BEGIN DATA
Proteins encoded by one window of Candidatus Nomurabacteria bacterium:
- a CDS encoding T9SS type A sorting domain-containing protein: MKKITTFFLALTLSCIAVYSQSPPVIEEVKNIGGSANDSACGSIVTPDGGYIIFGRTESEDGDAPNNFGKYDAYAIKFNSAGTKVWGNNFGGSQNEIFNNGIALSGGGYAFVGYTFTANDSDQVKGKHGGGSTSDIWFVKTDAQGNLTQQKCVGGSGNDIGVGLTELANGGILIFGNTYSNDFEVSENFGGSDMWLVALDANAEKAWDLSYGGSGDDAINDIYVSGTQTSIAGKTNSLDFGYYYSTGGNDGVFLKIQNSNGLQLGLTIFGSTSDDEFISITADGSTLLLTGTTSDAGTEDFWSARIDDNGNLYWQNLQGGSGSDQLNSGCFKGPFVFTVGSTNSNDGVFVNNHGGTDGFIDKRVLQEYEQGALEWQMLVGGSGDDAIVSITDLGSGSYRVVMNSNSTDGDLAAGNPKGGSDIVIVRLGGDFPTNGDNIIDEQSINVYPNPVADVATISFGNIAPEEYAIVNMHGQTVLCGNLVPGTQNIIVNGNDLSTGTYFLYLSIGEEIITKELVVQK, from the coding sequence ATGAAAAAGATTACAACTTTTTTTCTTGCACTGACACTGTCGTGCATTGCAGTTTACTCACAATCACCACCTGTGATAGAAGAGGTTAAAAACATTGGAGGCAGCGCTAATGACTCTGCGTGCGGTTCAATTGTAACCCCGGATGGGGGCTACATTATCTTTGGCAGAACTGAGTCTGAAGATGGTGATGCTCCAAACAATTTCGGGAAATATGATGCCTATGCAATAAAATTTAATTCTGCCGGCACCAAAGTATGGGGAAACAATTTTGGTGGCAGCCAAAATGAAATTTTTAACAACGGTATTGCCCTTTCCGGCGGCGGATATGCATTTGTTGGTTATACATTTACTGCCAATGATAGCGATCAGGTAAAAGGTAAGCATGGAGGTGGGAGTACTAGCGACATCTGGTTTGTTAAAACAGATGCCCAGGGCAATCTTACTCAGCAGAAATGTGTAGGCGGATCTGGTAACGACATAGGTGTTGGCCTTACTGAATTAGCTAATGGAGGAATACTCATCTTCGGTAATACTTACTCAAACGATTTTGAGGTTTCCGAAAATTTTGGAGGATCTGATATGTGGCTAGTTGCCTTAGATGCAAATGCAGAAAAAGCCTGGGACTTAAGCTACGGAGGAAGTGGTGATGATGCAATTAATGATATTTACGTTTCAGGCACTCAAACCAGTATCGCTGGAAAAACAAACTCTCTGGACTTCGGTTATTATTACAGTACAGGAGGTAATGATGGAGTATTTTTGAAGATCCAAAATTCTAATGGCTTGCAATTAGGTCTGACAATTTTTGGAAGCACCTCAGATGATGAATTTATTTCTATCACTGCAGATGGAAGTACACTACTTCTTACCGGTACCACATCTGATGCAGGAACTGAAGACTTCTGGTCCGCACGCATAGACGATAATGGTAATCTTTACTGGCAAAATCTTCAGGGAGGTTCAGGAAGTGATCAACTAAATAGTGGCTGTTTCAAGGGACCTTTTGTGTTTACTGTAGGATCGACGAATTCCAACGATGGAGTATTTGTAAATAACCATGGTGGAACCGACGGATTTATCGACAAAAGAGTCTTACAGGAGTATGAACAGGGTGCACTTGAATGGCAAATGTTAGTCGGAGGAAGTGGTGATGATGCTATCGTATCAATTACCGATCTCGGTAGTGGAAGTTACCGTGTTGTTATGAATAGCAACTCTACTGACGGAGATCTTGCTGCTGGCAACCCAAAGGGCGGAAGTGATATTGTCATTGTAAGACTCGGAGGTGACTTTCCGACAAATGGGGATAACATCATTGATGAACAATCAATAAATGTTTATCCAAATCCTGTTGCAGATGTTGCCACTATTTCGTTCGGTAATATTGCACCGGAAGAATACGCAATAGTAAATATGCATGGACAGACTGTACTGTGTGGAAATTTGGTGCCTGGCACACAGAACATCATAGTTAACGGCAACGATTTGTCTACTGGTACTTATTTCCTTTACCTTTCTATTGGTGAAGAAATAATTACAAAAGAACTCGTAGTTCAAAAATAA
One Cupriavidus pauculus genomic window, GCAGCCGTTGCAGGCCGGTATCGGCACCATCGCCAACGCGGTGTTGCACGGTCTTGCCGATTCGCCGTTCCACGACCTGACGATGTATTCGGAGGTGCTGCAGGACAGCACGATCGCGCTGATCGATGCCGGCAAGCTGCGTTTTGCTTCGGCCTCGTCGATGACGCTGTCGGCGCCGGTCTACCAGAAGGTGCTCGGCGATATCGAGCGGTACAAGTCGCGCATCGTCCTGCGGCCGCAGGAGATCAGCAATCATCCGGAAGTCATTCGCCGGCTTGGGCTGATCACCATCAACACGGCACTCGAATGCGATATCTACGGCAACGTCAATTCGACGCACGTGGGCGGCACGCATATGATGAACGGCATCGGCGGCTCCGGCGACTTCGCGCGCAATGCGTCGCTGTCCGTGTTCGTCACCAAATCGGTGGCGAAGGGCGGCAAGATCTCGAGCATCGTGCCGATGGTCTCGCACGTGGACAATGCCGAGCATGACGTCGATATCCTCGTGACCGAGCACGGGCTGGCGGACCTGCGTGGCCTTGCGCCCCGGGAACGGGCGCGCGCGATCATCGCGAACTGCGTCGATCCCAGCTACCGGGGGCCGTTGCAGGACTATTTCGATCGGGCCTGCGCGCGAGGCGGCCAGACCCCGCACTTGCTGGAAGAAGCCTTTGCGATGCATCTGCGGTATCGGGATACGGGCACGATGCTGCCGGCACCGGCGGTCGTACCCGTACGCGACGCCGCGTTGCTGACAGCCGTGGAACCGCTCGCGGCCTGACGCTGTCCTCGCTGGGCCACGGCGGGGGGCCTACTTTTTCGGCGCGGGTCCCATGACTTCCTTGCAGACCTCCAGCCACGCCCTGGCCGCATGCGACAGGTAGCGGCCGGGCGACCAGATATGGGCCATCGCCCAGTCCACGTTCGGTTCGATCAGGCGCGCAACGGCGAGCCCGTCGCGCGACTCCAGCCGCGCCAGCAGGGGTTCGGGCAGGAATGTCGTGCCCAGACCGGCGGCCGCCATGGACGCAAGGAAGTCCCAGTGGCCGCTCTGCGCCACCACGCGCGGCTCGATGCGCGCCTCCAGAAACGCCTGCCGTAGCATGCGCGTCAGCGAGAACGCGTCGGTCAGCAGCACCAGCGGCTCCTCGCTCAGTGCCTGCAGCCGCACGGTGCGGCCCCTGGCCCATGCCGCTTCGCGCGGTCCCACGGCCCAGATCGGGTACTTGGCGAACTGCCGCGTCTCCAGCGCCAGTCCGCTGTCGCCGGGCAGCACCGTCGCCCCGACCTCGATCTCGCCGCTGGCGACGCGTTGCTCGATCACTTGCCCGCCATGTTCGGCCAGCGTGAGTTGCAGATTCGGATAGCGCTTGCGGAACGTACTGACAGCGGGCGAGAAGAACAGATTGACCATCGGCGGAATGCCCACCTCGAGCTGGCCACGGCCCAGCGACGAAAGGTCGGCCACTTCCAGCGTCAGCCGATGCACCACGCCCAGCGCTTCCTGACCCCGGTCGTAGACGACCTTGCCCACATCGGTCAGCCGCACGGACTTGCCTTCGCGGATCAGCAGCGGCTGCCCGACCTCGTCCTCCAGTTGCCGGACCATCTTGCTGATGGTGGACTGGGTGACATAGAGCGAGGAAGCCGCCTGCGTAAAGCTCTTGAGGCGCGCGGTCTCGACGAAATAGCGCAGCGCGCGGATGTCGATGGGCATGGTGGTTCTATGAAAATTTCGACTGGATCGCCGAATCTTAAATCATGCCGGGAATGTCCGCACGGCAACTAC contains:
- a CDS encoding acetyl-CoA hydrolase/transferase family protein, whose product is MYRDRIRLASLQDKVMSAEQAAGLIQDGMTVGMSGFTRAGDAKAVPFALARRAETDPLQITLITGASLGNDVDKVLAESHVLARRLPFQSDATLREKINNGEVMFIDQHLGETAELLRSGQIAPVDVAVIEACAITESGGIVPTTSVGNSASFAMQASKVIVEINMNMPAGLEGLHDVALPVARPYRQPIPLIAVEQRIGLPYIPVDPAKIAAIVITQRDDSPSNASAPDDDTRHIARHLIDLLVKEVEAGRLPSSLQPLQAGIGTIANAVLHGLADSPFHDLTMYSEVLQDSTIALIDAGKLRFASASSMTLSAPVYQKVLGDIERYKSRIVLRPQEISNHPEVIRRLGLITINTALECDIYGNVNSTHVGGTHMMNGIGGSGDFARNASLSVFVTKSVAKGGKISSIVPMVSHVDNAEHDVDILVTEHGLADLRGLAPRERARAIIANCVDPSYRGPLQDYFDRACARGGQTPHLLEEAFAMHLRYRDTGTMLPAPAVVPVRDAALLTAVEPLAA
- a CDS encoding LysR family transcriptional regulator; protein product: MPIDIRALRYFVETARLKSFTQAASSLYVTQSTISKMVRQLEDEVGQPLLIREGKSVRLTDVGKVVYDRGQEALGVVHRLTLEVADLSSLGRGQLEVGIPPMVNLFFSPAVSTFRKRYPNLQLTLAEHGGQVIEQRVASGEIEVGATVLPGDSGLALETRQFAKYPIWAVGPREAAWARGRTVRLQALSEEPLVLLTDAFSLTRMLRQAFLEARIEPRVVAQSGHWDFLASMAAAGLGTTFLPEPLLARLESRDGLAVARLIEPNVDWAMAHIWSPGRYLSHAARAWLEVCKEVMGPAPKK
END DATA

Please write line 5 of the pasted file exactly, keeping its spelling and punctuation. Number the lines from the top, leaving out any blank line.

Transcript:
- a CDS encoding LysR family transcriptional regulator; protein product: MPIDIRALRYFVETARLKSFTQAASSLYVTQSTISKMVRQLEDEVGQPLLIREGKSVRLTDVGKVVYDRGQEALGVVHRLTLEVADLSSLGRGQLEVGIPPMVNLFFSPAVSTFRKRYPNLQLTLAEHGGQVIEQRVASGEIEVGATVLPGDSGLALETRQFAKYPIWAVGPREAAWARGRTVRLQALSEEPLVLLTDAFSLTRMLRQAFLEARIEPRVVAQSGHWDFLASMAAAGLGTTFLPEPLLARLESRDGLAVARLIEPNVDWAMAHIWSPGRYLSHAARAWLEVCKEVMGPAPKK